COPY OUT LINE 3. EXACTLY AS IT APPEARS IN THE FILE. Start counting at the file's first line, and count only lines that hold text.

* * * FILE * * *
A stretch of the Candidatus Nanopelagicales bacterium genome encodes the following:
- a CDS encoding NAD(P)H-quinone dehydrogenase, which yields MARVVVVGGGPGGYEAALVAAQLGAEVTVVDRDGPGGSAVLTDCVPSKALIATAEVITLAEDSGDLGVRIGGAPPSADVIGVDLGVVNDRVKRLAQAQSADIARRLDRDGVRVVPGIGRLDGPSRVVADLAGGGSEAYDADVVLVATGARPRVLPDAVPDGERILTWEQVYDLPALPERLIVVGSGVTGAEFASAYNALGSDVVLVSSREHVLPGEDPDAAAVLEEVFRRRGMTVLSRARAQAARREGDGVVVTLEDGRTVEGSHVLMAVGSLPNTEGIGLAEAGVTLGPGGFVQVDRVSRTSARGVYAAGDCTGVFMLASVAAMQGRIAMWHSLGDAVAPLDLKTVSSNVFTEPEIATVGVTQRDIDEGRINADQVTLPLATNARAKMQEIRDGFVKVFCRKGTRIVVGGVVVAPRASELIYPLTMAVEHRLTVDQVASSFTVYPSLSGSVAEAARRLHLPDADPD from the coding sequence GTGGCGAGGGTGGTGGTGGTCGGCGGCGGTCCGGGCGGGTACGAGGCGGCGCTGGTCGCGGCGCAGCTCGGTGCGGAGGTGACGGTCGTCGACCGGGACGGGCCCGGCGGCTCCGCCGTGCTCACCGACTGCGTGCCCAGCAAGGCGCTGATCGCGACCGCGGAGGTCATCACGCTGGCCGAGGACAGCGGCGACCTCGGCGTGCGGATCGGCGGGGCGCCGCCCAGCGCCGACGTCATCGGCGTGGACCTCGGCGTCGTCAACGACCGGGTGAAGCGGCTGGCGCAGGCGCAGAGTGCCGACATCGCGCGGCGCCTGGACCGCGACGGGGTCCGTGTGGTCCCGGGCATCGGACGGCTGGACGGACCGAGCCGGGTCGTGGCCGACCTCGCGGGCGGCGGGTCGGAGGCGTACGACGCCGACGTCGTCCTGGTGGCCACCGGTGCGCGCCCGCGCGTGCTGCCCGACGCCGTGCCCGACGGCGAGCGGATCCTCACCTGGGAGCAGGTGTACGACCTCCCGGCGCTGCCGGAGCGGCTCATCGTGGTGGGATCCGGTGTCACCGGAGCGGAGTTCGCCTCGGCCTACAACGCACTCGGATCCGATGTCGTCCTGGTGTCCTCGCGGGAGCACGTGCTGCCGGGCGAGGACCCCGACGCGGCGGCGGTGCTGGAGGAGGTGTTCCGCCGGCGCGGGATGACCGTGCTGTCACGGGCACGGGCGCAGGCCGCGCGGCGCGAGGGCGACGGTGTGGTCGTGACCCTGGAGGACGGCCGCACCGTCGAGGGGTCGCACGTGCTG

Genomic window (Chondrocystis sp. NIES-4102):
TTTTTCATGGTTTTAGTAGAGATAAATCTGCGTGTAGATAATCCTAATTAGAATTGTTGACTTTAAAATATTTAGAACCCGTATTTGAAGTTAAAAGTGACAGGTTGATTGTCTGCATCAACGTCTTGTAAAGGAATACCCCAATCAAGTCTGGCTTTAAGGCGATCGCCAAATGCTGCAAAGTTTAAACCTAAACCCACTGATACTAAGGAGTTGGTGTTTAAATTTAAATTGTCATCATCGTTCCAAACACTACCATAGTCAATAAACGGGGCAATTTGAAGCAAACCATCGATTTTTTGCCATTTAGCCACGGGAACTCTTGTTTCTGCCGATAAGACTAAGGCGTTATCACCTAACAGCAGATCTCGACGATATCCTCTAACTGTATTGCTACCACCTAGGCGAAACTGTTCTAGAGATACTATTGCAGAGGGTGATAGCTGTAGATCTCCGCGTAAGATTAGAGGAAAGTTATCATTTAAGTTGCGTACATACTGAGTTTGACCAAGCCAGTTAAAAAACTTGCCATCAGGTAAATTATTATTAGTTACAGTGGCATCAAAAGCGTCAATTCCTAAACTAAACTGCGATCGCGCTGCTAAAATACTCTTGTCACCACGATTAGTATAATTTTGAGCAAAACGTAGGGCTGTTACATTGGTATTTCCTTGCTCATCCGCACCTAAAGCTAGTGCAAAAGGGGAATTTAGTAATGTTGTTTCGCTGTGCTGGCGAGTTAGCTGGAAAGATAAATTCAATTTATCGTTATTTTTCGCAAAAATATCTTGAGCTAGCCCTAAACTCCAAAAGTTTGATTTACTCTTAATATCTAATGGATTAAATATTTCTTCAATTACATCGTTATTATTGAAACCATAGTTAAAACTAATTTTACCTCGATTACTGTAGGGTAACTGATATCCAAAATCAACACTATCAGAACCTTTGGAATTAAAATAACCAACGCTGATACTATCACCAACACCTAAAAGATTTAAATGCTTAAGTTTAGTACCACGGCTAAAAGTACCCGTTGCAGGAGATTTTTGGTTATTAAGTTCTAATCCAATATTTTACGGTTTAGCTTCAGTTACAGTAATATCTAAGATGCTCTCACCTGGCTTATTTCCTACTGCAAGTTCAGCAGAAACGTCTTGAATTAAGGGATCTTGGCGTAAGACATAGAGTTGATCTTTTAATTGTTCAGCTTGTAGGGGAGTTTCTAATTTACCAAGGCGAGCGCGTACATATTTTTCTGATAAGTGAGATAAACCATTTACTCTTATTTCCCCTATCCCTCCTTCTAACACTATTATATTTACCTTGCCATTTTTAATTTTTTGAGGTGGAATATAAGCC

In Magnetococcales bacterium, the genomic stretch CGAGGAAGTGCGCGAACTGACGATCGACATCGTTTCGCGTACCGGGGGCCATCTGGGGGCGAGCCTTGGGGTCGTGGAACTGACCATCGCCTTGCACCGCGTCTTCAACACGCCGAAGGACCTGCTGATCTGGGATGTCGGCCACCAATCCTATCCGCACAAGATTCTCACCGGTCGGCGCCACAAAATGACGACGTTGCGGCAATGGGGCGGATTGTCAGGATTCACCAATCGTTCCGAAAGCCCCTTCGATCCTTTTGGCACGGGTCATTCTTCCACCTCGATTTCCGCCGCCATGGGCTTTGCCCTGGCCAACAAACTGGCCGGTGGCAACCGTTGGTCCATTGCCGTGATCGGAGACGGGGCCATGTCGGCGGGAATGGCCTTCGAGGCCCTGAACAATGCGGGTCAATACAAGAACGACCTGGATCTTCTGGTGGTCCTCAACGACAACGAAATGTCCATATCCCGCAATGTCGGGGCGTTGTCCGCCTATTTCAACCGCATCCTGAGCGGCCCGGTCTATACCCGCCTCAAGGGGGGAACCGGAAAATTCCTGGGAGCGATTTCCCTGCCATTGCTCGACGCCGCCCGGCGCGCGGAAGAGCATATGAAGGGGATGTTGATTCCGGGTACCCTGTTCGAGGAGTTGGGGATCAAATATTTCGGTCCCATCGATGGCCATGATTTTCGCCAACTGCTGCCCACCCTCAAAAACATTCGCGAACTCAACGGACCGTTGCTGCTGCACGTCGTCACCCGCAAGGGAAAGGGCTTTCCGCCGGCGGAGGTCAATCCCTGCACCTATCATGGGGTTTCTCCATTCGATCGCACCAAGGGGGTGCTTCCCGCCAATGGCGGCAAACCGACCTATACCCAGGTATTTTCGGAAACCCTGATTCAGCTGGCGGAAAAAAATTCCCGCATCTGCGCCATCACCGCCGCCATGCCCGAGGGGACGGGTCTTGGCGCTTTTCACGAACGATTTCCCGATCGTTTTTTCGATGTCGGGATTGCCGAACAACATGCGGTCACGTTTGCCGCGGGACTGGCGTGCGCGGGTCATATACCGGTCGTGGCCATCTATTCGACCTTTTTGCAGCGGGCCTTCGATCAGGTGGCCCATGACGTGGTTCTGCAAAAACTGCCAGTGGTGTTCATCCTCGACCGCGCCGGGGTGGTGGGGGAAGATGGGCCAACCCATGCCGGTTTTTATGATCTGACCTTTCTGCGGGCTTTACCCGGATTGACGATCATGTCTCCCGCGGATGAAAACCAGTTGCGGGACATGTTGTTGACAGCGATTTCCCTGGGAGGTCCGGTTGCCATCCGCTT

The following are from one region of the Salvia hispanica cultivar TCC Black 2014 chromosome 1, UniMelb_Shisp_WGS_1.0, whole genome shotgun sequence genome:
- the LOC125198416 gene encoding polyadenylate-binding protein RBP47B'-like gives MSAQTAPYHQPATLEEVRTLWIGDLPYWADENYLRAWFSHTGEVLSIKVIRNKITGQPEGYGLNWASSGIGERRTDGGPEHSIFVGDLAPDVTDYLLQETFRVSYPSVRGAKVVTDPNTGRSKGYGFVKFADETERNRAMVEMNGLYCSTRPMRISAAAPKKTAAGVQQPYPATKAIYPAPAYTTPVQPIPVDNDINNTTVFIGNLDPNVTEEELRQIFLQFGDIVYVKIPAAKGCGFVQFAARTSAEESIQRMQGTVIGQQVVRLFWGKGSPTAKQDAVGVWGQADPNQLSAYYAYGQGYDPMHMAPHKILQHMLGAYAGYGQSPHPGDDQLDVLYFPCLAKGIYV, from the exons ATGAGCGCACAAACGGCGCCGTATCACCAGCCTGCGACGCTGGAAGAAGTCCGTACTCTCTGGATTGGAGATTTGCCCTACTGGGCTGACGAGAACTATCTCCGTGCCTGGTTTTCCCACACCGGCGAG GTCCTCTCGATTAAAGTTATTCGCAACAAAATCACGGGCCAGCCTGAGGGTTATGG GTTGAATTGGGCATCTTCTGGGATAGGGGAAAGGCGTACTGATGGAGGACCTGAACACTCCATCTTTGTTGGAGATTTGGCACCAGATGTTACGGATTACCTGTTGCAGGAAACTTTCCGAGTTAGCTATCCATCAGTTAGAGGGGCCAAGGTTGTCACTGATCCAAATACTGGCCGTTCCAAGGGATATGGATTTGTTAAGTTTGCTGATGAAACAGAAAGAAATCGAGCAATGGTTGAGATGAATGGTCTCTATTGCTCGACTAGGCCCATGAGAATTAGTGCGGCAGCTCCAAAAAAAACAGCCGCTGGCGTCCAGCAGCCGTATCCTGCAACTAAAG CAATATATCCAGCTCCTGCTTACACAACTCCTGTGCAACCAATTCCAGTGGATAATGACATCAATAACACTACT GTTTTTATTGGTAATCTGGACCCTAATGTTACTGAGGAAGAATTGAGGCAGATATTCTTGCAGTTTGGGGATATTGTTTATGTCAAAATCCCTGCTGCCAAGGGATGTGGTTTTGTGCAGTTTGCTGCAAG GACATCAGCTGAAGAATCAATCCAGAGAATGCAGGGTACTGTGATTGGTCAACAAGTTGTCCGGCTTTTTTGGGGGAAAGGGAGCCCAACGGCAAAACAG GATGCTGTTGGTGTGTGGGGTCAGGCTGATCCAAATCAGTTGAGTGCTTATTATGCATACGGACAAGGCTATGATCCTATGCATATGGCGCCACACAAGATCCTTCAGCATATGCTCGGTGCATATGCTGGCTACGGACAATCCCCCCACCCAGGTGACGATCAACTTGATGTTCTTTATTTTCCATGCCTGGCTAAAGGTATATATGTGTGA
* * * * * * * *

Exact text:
Genomic window (Chondrocystis sp. NIES-4102):